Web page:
11. From Mendel to the Human Genome Project: The Implications for Nurse Education.

    Science.gov (United States)

    Burton, Hilary; Stewart, Alison

    2003-01-01

    The Human Genome Project is brining new opportunities to predict and prevent diseases. Although pediatric nurses are the closest to these developments, most nurses will encounter genetic aspects of practice and must understand the basic science and its ethical, legal, and social dimensions. (Includes commentary by Peter Birchenall.) (SK)

  12. Harvard Personal Genome Project: lessons from participatory public research

    Science.gov (United States)

    2014-01-01

    Background Since its initiation in 2005, the Harvard Personal Genome Project has enrolled thousands of volunteers interested in publicly sharing their genome, health and trait data. Because these data are highly identifiable, we use an ‘open consent’ framework that purposefully excludes promises about privacy and requires participants to demonstrate comprehension prior to enrollment. Discussion Our model of non-anonymous, public genomes has led us to a highly participatory model of researcher-participant communication and interaction. The participants, who are highly committed volunteers, self-pursue and donate research-relevant datasets, and are actively engaged in conversations with both our staff and other Personal Genome Project participants. We have quantitatively assessed these communications and donations, and report our experiences with returning research-grade whole genome data to participants. We also observe some of the community growth and discussion that has occurred related to our project. Summary We find that public non-anonymous data is valuable and leads to a participatory research model, which we encourage others to consider. The implementation of this model is greatly facilitated by web-based tools and methods and participant education. Project results are long-term proactive participant involvement and the growth of a community that benefits both researchers and participants. PMID:24713084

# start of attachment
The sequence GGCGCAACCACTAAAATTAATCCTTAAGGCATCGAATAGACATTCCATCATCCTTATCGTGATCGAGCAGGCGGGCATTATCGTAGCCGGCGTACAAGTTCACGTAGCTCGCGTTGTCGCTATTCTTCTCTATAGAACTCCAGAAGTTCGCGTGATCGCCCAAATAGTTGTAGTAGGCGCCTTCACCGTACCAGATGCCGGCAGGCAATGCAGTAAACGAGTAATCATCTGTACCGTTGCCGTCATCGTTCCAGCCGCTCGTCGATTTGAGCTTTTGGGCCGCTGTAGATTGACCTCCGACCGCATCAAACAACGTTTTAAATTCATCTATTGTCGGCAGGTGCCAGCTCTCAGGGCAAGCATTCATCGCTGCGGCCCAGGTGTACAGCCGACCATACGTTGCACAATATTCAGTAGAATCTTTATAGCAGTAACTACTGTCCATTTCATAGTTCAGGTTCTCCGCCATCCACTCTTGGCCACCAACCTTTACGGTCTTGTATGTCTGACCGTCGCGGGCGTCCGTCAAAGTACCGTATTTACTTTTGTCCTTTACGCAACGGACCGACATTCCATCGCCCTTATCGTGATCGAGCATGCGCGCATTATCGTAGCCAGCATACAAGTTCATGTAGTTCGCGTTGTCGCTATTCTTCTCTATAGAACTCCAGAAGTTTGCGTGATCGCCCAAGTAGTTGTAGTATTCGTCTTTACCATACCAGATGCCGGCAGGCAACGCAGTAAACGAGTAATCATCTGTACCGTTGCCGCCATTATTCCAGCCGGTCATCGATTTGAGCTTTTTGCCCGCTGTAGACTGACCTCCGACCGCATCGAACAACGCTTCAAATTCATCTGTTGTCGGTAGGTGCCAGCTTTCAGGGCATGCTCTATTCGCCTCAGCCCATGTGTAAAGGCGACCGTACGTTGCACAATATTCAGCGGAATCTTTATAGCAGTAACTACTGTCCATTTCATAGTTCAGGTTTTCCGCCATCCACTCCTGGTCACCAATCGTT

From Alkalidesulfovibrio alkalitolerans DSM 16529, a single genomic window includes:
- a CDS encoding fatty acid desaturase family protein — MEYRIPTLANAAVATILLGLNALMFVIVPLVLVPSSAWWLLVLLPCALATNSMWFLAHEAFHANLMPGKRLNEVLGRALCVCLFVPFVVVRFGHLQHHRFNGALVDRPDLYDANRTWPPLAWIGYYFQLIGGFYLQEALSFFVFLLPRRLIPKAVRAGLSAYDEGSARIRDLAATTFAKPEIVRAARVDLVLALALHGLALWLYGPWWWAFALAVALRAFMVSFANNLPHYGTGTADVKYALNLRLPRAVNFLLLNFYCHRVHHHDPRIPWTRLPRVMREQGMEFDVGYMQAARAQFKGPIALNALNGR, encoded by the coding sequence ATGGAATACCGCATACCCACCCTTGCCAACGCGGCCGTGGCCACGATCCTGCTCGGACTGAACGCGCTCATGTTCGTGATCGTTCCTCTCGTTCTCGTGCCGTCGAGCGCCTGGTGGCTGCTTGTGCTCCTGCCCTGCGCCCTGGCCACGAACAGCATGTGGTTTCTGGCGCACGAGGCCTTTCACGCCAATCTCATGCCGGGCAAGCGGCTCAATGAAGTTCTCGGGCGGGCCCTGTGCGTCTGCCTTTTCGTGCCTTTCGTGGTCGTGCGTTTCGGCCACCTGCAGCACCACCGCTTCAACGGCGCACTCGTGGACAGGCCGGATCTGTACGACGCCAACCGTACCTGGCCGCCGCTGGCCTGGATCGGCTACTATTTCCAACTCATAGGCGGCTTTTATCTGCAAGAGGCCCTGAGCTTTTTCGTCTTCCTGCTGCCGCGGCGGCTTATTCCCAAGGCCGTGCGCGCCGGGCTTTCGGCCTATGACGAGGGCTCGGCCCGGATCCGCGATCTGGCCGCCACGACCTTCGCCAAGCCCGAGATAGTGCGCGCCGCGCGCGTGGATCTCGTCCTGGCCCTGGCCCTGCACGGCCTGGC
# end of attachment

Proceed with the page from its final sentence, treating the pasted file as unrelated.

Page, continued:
13. Harvard Personal Genome Project: lessons from participatory public research.

    Science.gov (United States)

    Ball, Madeleine P; Bobe, Jason R; Chou, Michael F; Clegg, Tom; Estep, Preston W; Lunshof, Jeantine E; Vandewege, Ward; Zaranek, Alexander; Church, George M

    2014-02-28

    Since its initiation in 2005, the Harvard Personal Genome Project has enrolled thousands of volunteers interested in publicly sharing their genome, health and trait data. Because these data are highly identifiable, we use an 'open consent' framework that purposefully excludes promises about privacy and requires participants to demonstrate comprehension prior to enrollment. Our model of non-anonymous, public genomes has led us to a highly participatory model of researcher-participant communication and interaction. The participants, who are highly committed volunteers, self-pursue and donate research-relevant datasets, and are actively engaged in conversations with both our staff and other Personal Genome Project participants. We have quantitatively assessed these communications and donations, and report our experiences with returning research-grade whole genome data to participants. We also observe some of the community growth and discussion that has occurred related to our project. We find that public non-anonymous data is valuable and leads to a participatory research model, which we encourage others to consider. The implementation of this model is greatly facilitated by web-based tools and methods and participant education. Project results are long-term proactive participant involvement and the growth of a community that benefits both researchers and participants.

  14. National human genome projects: an update and an agenda

    OpenAIRE

    An, Joon Yong

    2017-01-01